The streets were full of people. We turned towards the main church of Oslo, to honour the dead.

Many had laid their flowers there already, it was hard to get approach, the square was packed with people.

May 01
Comment: Bombing Cafe Argana – fascists undermining the democratic revolution

The Arab revolution 2011 is about democracy, dignity and development. This new voice of freedom is constantly silenced and twisted. One way to do it, is to bomb communication links.

The Cafe Argana in Marrakech is not a communication link by itself, but a symbol of communication. It was selected for symbolic terrorist attack Friday April 28. I was there ten days earlier, with my sons. I am very much aggrieved and saddened by this attack. My heart is with those who have lost their loved ones.  I am just a Norwegian. I can’t say much for Moroccan culture. But I feel, this is an attack on everything that the new Morocco stands for.

When we were at Cafe Argana, my sons and I enjoyed the view of the great square and used the opportunity to discuss some larger matters, like, what could work, for Morocco, why does it have a fifty percent illiteracy rate, why not more prosperity, being so close to Europe.  It could be said that we were at the Cafe with a bit of love for Morocco in our hearts, like many guests.  In that view. the killers have killed a piece of Morocco, through us, the Argana clientele .

How dare these bomb-throwing cowards and fascists speak for the people of the Arab world? I am only a foreigner, but as a world citizen, I have to speak my mind. I think that the new fascists must be clearly named and opposed. If initiatives like  “the new Morocco” keeps to a democratic agenda, there will be increased progress and increased freedom. The opportunities are there.

Apr 27
Comment: “The snake is long, seven miles”

For some reason this song part often intrudes when I read recent news on the 2011 Arab revolution – and counter-revolution, e g  in Libya, Syria, Yemen and Bahrain.  It is from the Doors’ first album (1967), the song The End. The snake is long, seven miles… he is old, his skin is cold, Jim Morrison sings, in one of the dream moments of this apocalyptic song. Perhaps it is no wonder that it creeps up on me, as I read about the counter-revolution, the way tyrants now move into fascist means of controlling their populations, firing with heavy armour, using the military, covert action, snipers and torture.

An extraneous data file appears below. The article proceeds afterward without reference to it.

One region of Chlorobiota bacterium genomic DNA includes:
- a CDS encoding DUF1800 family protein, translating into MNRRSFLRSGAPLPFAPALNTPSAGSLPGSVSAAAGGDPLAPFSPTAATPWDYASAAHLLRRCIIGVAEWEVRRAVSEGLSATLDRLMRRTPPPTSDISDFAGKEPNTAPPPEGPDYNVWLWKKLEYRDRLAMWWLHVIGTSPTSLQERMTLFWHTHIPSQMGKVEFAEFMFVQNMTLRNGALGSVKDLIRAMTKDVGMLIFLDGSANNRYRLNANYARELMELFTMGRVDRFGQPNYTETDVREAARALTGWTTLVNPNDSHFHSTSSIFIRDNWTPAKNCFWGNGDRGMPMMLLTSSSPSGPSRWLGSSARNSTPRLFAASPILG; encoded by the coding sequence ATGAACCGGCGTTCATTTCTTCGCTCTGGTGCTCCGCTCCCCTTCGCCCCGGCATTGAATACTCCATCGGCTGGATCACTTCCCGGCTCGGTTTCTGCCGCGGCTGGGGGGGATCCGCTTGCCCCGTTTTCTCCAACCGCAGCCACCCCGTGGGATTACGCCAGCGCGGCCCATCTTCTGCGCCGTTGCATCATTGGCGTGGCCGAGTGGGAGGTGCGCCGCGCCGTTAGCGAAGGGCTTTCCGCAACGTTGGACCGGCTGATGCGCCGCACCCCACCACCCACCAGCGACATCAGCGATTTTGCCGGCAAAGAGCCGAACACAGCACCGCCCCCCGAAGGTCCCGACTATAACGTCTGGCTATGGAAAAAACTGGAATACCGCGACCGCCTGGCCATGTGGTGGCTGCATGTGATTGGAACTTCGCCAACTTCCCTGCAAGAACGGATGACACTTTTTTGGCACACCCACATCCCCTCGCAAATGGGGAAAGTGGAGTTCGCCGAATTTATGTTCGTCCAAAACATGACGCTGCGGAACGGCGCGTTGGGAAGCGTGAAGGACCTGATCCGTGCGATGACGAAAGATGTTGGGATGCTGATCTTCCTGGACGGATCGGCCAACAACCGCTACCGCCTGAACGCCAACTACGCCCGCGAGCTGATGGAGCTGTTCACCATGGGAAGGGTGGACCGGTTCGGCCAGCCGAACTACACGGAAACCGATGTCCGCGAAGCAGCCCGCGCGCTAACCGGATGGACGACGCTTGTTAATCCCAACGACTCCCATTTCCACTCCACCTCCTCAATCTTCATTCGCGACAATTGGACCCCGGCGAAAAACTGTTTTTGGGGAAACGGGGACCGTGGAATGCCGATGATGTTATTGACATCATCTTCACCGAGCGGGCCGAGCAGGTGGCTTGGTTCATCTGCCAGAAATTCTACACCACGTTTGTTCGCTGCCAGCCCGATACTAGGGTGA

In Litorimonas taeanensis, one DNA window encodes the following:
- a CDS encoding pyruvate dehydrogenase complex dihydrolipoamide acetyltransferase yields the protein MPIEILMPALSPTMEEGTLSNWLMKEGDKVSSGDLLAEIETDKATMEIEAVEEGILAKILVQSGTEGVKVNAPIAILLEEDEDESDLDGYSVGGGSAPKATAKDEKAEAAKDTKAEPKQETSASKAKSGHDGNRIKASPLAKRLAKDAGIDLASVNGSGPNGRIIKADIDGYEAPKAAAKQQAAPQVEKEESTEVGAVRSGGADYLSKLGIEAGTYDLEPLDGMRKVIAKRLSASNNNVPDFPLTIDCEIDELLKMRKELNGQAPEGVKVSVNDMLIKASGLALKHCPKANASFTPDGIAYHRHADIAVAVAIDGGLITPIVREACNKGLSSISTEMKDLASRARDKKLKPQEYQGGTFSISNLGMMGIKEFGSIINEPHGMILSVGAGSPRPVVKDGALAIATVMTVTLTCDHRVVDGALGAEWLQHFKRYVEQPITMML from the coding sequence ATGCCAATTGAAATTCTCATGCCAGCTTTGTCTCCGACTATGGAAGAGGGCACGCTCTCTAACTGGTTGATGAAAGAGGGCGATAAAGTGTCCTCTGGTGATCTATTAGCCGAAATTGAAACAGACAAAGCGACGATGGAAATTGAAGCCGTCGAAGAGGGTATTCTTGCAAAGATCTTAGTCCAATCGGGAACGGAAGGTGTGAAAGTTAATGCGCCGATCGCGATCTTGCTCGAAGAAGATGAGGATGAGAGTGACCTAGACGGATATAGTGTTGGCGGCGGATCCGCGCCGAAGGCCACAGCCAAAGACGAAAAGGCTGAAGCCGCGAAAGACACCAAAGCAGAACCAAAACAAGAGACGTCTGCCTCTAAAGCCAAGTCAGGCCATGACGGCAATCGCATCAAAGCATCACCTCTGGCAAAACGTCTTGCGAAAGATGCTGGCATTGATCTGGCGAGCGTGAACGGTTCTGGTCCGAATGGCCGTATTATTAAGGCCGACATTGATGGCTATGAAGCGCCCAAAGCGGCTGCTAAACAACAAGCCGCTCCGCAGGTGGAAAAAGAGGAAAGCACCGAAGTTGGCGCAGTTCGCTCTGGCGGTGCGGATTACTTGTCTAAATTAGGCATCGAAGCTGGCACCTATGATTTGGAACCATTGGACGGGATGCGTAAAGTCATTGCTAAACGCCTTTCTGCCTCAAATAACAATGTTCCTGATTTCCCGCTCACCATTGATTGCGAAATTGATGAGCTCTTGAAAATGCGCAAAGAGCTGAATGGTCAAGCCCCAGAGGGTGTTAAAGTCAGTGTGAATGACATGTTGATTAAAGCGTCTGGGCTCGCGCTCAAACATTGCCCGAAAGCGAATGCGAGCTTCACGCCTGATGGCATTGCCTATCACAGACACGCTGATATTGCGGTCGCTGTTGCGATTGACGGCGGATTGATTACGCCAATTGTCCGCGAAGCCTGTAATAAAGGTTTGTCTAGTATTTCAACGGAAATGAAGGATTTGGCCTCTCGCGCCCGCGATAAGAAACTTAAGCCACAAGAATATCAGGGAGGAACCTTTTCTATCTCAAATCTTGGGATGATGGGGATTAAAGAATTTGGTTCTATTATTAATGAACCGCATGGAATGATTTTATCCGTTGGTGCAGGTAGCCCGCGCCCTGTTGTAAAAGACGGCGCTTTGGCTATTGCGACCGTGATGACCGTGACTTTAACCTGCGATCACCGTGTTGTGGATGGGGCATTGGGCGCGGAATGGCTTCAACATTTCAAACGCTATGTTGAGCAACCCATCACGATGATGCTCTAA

My heart is with the revolution, the proudness and courage displayed by the democracy protesters, who are forced to become militia, and take up weapons, and their families and friends. Whatever the tyrants do, the democracy activists will be remembered as martyrs for a more democratic, free, developing, prosperous, respectful and dignified Arab world.

Mar 30
Books, comments: Gender perspectives in health and medicine

I am one of the contributors to the Women’s health days event in Oslo 1-2 April. See


My paper is titled Gender, violence and health – do we need a gender perspective in health and medicine? (in Norwegian,  Kjønn, vold og helse – trenger vi et kjønnsperspektiv på helse og medisin?v/Øystein Gullvåg Holter, professor i maskulinitets- og likestillingsforskning, UiO)

The seminar starts Friday 1st of April at 9, Oslo kongressenter, Youngstorget

My introduction, ca 10, will be focused on one example of why a gender perspective is needed – violence against children. New results show that violence against children is mainly performed by the adult who dominates the decision-making in the home.

Gender equal decision making among adults in families lowers the chance of violence against children perhaps as much as two thirds.

This is a major historical research result – in my view, and I will highlight it in my lecture.

Mar 25
Books, comments: Children, socialization and gender equality

The gender equality survey in Norway 2007 showed that children growing up in gender-equal homes, where the parents decided things equally, were less exposed to violence and physical punishment, compared to father- or mother-dominated homes.

This is a major new finding, and I regard it as one of the most important findings of my research, stretching over many years from 1980 to today.

The 2007 representative survey data maps adults retrospective experiences, growing up ca 1940-2000, and seems to be a clear and solid data source, for example, reported in a very similar way by men and women. Compared to violence in adult life relationships, also included in the survey, the data on childhood experiences seems more robust, less prone to “mission shift” or normative reinterpretation, although it is retrospective. If bad memory or rescripting due to age was substantial, we would expect disparate reports from different age groups, but instead, that data gives a coherent picture. The age groups tell of gradually reduced violence, like other sources, and also, they have much the same basis for regarding something as violence, as indicated by e g health correlations. For example, it is not the case, in terms of health outcomes, that violence in childhood reported by the young is any less serious than the violence reported by the old part of the sample. A variety of tests point in the same direction, the childhood gender equality and violence reporting is realistic.